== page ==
An archaeologist and curator of the Franciscan museum Fra Jozo Krizic in Tomislavgrad Stipan Dilber is continuing to conduct archaeological research of the Karaula archeological excavation in Tomislavgrad with a group of volunteers. It’s located next to the city’s only Catholic cemetery.
According to Dilbera, the Karaula archeological excavation is historically significant and the first records of the research date back to 1896, when Karl Patch, the then-head curator of the National Museum in Sarajevo conducted research.
According to Dilber, most stone monuments are from the Roman era, including sacrificial remains and fragments of sarcophaguses dedicated to various Roman deities. Fragments of medieval furniture were also found.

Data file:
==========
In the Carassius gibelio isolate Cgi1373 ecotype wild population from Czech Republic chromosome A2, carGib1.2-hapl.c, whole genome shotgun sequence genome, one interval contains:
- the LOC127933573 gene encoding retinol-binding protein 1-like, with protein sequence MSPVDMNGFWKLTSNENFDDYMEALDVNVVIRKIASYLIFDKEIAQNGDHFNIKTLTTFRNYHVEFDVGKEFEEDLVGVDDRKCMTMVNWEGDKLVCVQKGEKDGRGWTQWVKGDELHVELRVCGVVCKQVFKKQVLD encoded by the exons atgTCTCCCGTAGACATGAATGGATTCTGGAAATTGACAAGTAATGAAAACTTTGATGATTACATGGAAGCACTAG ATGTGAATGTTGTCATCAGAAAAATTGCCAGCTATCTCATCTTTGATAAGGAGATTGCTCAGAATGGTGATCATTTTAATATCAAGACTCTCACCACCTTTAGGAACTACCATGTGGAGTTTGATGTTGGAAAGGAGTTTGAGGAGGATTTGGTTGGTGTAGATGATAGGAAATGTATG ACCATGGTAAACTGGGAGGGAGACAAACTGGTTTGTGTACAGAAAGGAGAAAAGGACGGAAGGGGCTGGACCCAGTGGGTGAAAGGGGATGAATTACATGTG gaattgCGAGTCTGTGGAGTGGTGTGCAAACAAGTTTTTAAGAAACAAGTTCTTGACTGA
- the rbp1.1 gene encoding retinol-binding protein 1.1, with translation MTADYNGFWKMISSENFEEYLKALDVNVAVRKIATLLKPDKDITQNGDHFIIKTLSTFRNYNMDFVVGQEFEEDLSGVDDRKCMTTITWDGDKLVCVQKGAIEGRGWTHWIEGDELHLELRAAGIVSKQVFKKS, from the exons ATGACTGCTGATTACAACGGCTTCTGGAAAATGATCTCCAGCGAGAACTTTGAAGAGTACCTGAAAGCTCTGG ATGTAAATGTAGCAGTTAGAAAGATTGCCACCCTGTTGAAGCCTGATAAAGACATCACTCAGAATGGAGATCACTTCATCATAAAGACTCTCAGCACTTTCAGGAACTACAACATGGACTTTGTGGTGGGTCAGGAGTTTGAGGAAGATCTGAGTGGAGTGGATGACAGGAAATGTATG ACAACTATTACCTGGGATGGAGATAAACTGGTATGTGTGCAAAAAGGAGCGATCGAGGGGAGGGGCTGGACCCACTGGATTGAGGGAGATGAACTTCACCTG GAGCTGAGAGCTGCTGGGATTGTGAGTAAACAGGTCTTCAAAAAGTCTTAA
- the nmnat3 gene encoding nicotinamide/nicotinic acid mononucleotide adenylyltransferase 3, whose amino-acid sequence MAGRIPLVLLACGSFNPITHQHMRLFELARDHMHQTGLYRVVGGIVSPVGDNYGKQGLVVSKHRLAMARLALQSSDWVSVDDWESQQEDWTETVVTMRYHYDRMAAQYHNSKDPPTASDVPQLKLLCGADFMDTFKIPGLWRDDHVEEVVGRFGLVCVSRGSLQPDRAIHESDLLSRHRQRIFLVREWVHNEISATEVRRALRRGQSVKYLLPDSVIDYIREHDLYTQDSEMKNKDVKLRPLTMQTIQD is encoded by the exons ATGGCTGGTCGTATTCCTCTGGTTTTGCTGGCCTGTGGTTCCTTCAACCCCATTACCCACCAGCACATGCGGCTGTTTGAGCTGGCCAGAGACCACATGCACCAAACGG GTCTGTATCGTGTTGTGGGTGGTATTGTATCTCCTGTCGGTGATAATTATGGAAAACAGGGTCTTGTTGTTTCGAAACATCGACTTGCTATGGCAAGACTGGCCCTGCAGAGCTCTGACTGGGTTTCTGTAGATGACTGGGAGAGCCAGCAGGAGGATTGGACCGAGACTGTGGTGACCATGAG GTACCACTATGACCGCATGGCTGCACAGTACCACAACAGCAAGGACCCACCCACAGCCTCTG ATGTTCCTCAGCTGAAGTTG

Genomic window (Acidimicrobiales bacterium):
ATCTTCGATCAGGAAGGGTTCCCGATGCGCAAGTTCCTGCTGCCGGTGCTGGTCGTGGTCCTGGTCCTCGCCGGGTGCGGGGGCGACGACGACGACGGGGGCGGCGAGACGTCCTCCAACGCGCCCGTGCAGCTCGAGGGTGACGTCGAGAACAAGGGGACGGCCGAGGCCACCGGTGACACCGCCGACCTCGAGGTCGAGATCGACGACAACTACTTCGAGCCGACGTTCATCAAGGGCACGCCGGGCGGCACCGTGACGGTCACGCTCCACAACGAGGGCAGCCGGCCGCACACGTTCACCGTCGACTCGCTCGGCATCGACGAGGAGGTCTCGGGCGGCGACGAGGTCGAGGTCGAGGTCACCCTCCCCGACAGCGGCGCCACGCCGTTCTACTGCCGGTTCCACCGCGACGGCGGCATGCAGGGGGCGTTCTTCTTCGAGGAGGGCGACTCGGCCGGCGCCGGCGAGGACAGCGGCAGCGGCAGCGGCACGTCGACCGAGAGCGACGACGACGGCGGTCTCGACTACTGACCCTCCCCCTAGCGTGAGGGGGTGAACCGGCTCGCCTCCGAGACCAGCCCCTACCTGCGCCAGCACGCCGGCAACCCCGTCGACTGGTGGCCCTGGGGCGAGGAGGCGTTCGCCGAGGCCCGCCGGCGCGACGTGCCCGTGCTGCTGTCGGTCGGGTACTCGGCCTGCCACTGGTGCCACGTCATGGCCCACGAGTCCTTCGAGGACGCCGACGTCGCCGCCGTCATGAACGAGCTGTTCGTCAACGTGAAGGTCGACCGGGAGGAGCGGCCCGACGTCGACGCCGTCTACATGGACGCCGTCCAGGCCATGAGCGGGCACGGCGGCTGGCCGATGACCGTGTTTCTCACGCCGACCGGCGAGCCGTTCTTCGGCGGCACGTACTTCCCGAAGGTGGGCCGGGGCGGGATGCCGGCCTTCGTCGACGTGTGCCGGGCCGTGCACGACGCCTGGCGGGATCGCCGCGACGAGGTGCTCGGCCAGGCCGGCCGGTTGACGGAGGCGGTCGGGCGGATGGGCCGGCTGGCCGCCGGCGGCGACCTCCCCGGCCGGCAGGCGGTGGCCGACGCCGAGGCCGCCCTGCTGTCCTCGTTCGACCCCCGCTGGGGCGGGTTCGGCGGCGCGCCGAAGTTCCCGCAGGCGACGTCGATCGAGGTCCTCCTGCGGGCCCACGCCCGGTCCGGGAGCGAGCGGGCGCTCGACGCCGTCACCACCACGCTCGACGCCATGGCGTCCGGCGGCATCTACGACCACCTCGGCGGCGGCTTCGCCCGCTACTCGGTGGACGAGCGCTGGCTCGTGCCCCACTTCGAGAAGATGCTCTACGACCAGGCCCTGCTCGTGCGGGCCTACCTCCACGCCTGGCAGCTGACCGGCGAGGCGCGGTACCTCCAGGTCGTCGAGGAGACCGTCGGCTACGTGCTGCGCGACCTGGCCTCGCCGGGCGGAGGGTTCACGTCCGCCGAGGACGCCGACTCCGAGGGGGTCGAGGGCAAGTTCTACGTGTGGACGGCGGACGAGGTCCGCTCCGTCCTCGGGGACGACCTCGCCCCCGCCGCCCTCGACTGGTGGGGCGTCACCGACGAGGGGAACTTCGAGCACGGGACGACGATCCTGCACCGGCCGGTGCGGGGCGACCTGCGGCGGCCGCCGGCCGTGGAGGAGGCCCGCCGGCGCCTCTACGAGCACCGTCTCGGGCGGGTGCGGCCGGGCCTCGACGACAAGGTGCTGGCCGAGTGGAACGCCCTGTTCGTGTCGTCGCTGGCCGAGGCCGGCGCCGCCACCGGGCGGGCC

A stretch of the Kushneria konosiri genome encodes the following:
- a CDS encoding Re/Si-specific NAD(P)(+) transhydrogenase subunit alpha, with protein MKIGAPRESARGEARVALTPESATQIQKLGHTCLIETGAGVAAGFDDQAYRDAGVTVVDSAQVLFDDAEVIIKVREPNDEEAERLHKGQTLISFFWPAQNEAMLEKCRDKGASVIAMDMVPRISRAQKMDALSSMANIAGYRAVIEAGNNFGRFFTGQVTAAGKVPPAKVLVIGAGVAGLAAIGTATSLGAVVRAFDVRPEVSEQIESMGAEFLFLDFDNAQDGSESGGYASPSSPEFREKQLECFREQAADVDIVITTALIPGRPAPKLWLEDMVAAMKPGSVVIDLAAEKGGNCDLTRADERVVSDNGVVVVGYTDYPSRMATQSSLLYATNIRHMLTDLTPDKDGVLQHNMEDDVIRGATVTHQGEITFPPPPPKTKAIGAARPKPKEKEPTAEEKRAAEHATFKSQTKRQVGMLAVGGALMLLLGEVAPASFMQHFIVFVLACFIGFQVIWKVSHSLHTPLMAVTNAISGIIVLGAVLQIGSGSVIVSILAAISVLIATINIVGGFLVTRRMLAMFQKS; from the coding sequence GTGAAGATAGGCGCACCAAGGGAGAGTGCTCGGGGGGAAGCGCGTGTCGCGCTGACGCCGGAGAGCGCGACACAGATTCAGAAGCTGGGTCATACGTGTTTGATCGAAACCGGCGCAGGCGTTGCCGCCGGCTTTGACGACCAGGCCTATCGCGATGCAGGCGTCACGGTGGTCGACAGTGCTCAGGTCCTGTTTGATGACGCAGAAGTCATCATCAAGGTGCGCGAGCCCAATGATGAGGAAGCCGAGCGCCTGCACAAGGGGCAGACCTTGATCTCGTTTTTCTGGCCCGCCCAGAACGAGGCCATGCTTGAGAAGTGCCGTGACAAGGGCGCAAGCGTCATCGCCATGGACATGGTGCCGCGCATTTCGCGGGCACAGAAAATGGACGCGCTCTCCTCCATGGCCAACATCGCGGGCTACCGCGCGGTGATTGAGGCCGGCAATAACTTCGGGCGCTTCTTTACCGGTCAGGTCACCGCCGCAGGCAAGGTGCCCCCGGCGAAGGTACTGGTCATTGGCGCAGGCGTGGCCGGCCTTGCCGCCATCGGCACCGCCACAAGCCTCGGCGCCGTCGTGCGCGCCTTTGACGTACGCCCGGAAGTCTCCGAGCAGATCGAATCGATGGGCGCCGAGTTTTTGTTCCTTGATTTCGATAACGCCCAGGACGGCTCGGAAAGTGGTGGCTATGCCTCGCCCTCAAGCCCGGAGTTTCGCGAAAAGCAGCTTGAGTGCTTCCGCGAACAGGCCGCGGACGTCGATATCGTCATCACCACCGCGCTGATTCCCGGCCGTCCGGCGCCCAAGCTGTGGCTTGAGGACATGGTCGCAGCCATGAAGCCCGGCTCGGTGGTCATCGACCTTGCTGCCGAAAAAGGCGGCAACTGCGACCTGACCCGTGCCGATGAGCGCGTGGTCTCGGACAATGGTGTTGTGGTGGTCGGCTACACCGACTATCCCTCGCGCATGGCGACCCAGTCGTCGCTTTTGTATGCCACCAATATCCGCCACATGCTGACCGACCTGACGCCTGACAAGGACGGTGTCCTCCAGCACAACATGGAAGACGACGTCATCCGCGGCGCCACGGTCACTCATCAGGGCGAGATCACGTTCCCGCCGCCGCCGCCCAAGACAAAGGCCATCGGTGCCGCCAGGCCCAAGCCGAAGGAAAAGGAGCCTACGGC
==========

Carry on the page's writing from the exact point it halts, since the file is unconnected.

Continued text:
“This site has a great archaeological significance, so it was decided to explore and document the area where the city cemetery is supposed to be expanded into.”
“At the moment, the north side of the cemetery is being prodded, with excavations being carried out with the hope that something will be found somewhere, which would give this place an even greater importance,” Dilber told FENA.
Recent research at these sites has yielded a lot of fragments of ceramics and glass from the Roman period, as well as segments of walls even though, according to the curator, it is still necessary to do further excavation in order to find out what the construction itself was and when it was built.